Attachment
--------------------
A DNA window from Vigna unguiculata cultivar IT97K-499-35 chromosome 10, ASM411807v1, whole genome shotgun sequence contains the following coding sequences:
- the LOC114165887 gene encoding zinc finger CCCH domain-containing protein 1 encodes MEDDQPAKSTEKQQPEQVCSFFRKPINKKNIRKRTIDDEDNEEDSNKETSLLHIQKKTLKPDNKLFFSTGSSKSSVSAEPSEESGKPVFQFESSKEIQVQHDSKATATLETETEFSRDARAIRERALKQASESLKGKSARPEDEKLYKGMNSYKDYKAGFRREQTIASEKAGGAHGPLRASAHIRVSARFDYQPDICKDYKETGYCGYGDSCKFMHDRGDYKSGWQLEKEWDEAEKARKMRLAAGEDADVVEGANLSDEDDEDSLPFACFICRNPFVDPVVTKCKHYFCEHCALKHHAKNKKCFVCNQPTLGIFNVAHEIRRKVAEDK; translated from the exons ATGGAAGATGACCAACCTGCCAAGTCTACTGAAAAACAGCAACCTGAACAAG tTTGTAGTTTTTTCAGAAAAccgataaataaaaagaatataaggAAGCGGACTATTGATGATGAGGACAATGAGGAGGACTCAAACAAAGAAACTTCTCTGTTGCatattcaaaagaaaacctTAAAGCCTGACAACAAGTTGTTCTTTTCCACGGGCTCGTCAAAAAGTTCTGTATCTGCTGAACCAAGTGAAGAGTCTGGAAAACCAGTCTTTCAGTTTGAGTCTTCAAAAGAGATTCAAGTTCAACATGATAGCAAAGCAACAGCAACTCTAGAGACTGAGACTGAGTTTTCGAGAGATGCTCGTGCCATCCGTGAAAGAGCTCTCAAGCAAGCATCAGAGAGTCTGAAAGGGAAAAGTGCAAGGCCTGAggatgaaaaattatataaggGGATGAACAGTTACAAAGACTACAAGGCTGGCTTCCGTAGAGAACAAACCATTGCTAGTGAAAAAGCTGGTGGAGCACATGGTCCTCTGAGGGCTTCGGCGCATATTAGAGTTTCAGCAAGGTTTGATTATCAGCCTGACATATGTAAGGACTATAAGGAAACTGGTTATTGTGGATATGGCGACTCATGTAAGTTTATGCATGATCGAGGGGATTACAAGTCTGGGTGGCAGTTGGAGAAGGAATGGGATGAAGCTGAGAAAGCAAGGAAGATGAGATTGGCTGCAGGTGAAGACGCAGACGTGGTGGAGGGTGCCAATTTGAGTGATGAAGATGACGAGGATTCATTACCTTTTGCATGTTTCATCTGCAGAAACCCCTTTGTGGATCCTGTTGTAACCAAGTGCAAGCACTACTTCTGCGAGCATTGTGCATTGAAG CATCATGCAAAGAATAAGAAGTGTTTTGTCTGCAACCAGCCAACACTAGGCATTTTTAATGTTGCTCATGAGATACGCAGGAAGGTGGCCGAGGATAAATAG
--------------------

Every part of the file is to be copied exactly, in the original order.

A DNA window from Vigna unguiculata cultivar IT97K-499-35 chromosome 10, ASM411807v1, whole genome shotgun sequence contains the following coding sequences:
- the LOC114165887 gene encoding zinc finger CCCH domain-containing protein 1 encodes MEDDQPAKSTEKQQPEQVCSFFRKPINKKNIRKRTIDDEDNEEDSNKETSLLHIQKKTLKPDNKLFFSTGSSKSSVSAEPSEESGKPVFQFESSKEIQVQHDSKATATLETETEFSRDARAIRERALKQASESLKGKSARPEDEKLYKGMNSYKDYKAGFRREQTIASEKAGGAHGPLRASAHIRVSARFDYQPDICKDYKETGYCGYGDSCKFMHDRGDYKSGWQLEKEWDEAEKARKMRLAAGEDADVVEGANLSDEDDEDSLPFACFICRNPFVDPVVTKCKHYFCEHCALKHHAKNKKCFVCNQPTLGIFNVAHEIRRKVAEDK; translated from the exons ATGGAAGATGACCAACCTGCCAAGTCTACTGAAAAACAGCAACCTGAACAAG tTTGTAGTTTTTTCAGAAAAccgataaataaaaagaatataaggAAGCGGACTATTGATGATGAGGACAATGAGGAGGACTCAAACAAAGAAACTTCTCTGTTGCatattcaaaagaaaacctTAAAGCCTGACAACAAGTTGTTCTTTTCCACGGGCTCGTCAAAAAGTTCTGTATCTGCTGAACCAAGTGAAGAGTCTGGAAAACCAGTCTTTCAGTTTGAGTCTTCAAAAGAGATTCAAGTTCAACATGATAGCAAAGCAACAGCAACTCTAGAGACTGAGACTGAGTTTTCGAGAGATGCTCGTGCCATCCGTGAAAGAGCTCTCAAGCAAGCATCAGAGAGTCTGAAAGGGAAAAGTGCAAGGCCTGAggatgaaaaattatataaggGGATGAACAGTTACAAAGACTACAAGGCTGGCTTCCGTAGAGAACAAACCATTGCTAGTGAAAAAGCTGGTGGAGCACATGGTCCTCTGAGGGCTTCGGCGCATATTAGAGTTTCAGCAAGGTTTGATTATCAGCCTGACATATGTAAGGACTATAAGGAAACTGGTTATTGTGGATATGGCGACTCATGTAAGTTTATGCATGATCGAGGGGATTACAAGTCTGGGTGGCAGTTGGAGAAGGAATGGGATGAAGCTGAGAAAGCAAGGAAGATGAGATTGGCTGCAGGTGAAGACGCAGACGTGGTGGAGGGTGCCAATTTGAGTGATGAAGATGACGAGGATTCATTACCTTTTGCATGTTTCATCTGCAGAAACCCCTTTGTGGATCCTGTTGTAACCAAGTGCAAGCACTACTTCTGCGAGCATTGTGCATTGAAG CATCATGCAAAGAATAAGAAGTGTTTTGTCTGCAACCAGCCAACACTAGGCATTTTTAATGTTGCTCATGAGATACGCAGGAAGGTGGCCGAGGATAAATAG